661
CHAPTER SEVENTEEN
Digestive System
S
ticky foods, such as caramel, lodge between
the teeth and in the crevices of molars,
feeding bacteria such as
Actinomyces,
Streptococcus mutans,
and
Lactobacillus.
These
microbes metabolize carbohydrates in the food,
producing acid by-products that destroy tooth
enamel and dentin (F
g. 17A). The bacteria also pro-
duce sticky substances that hold them in place.
If a person eats a candy bar, for example,
but does not brush the teeth soon afterward, the
actions of the acid-forming bacteria will produce
decay, called dental caries. Unless a dentist cleans
and fills the resulting cavity that forms where
enamel is destroyed, the damage will spread
to the underlying dentin. As a result, the tooth
becomes sensitive.
Dental caries can be prevented in several
ways:
1. Brush and ±
oss teeth regularly.
2. Have regular dental exams and cleanings.
3. Drink ±
uoridated water or receive a ±
uoride
treatment. ²luoride is incorporated into the
enamel’s chemical structure, strengthening it.
4. Have a dentist apply a sealant to children’s
and adolescents’ teeth where crevices might
hold onto decay-causing bacteria. The
sealant is a coating that keeps acids from
eating away at tooth enamel.
17.1
CLINICAL APPLICATION
Dental Caries
mouth inferior to the tongue. Their cells are primarily the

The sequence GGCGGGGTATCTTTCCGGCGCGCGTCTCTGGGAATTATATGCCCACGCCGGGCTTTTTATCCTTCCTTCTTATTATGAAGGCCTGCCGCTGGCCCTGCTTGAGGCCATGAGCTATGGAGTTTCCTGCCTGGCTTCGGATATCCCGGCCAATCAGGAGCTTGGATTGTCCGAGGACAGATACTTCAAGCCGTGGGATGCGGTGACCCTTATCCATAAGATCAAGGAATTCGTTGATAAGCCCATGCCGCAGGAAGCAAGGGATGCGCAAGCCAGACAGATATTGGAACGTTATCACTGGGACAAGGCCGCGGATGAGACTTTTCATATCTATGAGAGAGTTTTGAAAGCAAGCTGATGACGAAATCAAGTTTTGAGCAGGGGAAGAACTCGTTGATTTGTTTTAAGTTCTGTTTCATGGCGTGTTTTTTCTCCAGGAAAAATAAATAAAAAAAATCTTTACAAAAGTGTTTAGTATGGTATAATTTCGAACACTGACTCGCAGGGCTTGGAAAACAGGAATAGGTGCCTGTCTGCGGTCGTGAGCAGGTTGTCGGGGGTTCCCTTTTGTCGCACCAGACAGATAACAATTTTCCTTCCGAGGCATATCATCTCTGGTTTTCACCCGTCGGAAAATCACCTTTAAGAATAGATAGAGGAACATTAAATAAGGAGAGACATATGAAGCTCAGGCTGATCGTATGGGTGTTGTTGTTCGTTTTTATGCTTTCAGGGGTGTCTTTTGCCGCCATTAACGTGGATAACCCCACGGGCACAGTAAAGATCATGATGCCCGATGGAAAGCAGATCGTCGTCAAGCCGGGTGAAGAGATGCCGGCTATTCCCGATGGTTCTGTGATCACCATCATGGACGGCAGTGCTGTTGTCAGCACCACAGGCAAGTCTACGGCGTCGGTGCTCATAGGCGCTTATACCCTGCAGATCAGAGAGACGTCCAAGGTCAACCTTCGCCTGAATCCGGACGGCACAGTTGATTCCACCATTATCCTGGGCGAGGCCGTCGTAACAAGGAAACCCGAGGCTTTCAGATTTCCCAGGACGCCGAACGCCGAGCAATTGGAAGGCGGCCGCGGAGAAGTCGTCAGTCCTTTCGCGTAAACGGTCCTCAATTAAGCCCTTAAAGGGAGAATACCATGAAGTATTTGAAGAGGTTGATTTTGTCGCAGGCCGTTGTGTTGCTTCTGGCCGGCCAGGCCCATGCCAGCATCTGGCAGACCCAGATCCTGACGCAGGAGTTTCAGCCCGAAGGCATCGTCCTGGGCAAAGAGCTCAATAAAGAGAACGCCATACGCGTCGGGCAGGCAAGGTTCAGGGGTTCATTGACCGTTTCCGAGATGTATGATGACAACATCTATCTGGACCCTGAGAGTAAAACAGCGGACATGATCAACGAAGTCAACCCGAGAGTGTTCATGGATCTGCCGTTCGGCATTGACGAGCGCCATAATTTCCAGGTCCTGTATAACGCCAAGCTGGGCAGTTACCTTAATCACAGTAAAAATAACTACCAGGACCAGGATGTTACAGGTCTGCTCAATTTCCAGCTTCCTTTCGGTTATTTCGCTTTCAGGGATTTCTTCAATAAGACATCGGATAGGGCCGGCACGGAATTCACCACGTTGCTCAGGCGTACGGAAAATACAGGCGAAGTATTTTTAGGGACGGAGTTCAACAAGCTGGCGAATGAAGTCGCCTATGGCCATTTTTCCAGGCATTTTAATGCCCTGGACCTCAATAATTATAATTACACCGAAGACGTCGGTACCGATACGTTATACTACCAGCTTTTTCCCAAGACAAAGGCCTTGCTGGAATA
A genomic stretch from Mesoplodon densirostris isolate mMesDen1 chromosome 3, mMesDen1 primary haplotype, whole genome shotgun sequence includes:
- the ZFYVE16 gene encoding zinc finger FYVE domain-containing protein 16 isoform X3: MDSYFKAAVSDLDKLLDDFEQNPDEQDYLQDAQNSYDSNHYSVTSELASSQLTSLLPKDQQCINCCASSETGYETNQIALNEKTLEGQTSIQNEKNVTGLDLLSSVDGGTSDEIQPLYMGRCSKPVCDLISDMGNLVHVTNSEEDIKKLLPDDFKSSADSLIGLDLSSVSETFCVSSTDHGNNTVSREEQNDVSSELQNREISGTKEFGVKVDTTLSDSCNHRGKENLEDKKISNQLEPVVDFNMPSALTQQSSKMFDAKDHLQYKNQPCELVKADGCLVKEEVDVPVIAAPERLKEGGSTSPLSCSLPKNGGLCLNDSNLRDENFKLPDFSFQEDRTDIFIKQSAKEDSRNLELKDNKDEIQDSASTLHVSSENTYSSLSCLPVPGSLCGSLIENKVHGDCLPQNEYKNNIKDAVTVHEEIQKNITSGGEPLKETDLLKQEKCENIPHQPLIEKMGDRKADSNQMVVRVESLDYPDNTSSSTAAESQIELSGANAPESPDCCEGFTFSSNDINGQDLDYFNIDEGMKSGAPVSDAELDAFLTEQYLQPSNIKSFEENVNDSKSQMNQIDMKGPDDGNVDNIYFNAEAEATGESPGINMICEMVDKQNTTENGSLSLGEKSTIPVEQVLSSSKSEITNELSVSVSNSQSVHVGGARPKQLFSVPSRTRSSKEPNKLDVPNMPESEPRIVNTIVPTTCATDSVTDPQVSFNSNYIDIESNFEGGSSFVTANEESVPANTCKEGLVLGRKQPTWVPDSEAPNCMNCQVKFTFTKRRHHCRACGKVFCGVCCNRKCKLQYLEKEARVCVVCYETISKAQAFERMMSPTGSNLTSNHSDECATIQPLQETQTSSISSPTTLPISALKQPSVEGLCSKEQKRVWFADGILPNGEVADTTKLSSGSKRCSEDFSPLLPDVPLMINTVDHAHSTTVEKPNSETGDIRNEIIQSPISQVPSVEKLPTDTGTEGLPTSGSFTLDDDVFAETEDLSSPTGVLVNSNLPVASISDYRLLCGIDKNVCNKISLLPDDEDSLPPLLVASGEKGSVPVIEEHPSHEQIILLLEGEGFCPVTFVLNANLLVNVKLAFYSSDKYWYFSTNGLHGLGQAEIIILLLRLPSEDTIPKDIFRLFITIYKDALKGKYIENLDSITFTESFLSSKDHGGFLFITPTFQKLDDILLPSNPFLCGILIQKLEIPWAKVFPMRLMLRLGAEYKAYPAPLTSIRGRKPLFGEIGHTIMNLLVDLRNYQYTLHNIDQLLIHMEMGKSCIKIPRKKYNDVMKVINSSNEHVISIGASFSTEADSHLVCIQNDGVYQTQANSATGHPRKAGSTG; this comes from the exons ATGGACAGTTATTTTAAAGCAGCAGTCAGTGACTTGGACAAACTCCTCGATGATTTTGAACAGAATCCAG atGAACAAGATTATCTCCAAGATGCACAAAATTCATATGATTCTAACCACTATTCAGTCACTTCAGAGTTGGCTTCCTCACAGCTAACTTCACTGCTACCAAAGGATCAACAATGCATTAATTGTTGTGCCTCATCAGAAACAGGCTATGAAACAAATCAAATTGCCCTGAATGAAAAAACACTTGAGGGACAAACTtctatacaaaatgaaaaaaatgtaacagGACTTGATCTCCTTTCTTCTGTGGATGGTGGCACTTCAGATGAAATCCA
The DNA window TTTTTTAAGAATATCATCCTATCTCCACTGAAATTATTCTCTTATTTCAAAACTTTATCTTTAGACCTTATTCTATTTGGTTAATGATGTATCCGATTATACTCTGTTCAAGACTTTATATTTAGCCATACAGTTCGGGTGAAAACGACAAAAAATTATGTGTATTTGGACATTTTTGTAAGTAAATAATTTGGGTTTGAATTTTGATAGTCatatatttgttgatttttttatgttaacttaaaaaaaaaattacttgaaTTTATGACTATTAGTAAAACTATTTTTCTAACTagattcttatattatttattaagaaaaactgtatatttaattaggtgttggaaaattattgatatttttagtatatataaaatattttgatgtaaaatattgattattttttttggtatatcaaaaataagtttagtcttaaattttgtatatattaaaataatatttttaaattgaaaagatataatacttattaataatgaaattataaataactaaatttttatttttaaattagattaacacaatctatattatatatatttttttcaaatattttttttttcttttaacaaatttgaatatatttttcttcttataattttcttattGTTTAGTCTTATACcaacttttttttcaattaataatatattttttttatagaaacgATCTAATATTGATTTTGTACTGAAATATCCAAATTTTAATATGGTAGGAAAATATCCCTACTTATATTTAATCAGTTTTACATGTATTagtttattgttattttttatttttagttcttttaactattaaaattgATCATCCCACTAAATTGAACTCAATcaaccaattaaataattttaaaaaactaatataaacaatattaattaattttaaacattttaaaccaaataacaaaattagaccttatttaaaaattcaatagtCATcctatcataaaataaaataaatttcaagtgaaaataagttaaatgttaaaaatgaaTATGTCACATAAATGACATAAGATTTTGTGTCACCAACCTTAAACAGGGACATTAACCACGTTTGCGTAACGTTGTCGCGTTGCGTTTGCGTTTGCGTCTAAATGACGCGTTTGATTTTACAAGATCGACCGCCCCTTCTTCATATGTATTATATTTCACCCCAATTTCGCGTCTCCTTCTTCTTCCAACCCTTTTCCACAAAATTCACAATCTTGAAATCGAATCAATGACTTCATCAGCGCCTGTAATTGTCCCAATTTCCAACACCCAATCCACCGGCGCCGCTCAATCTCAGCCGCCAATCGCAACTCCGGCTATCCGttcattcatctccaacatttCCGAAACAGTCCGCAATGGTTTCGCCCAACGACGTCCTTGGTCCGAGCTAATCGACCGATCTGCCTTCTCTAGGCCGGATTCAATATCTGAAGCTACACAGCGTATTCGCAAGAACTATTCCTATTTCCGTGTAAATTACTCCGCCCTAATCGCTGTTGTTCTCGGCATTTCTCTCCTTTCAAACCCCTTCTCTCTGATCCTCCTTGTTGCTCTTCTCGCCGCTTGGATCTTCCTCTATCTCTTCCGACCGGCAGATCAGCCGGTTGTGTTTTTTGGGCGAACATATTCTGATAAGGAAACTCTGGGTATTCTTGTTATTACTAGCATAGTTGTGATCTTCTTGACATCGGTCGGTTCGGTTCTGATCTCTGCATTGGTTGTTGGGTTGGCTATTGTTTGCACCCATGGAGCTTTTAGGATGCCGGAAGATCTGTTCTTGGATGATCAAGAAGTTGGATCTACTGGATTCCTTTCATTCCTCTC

mucous type, so their secretions, which enter the mouth
through many separate ducts (Rivinus’s ducts), are thick and
stringy (see F gs. 17.11 and 17.12
c
).
Table 17.4
summarizes
the characteristics of the major salivary glands.
PRACTICE
14
What is the function of saliva?
15
What stimulates the salivary glands to secrete saliva?
16
Where are the major salivary glands?
17.5
PHARYNX AND ESOPHAGUS
The pharynx is a cavity posterior to the mouth from which the
tubular esophagus leads to the stomach. The pharynx and the
esophagus do not digest food, but both are important passage-
ways, and their muscular walls function in swallowing.
Major Salivary Glands
The
parotid
(pah-rot
id)
glands
are the largest of the major
salivary glands. Each gland lies anterior to and somewhat
inferior to each ear, between the skin of the cheek and the
masseter muscle. A
parotid duct
(Stensen’s duct) passes
from the gland inward through the buccinator muscle, enter-
ing the mouth just opposite the upper second molar on either
side of the jaw. The parotid glands secrete a clear, watery
fl uid rich in salivary amylase
(f
gs. 17.11
and
17.12
a
)
.
The
submandibular
(sub
man-dib
u-lar)
glands
are in
the fl
oor of the mouth on the inside surface of the lower jaw.
The secretory cells of these glands are about equally serous
and mucous. Consequently, the submandibular glands
secrete a more viscous fl uid than the parotid glands (see F
gs.
17.11 and 17.12
b
). The ducts of the submandibular glands
(Wharton’s ducts) open inferior to the tongue, near the lin-
gual frenulum.
The
sublingual
(sub-ling
gwal)
glands
are the smallest
of the major salivary glands. They are on the fl oor of the
FIGURE 17A
Actinomyces
bacteria (falsely colored) clinging to teeth release acids that decay
tooth enamel (1,250×).
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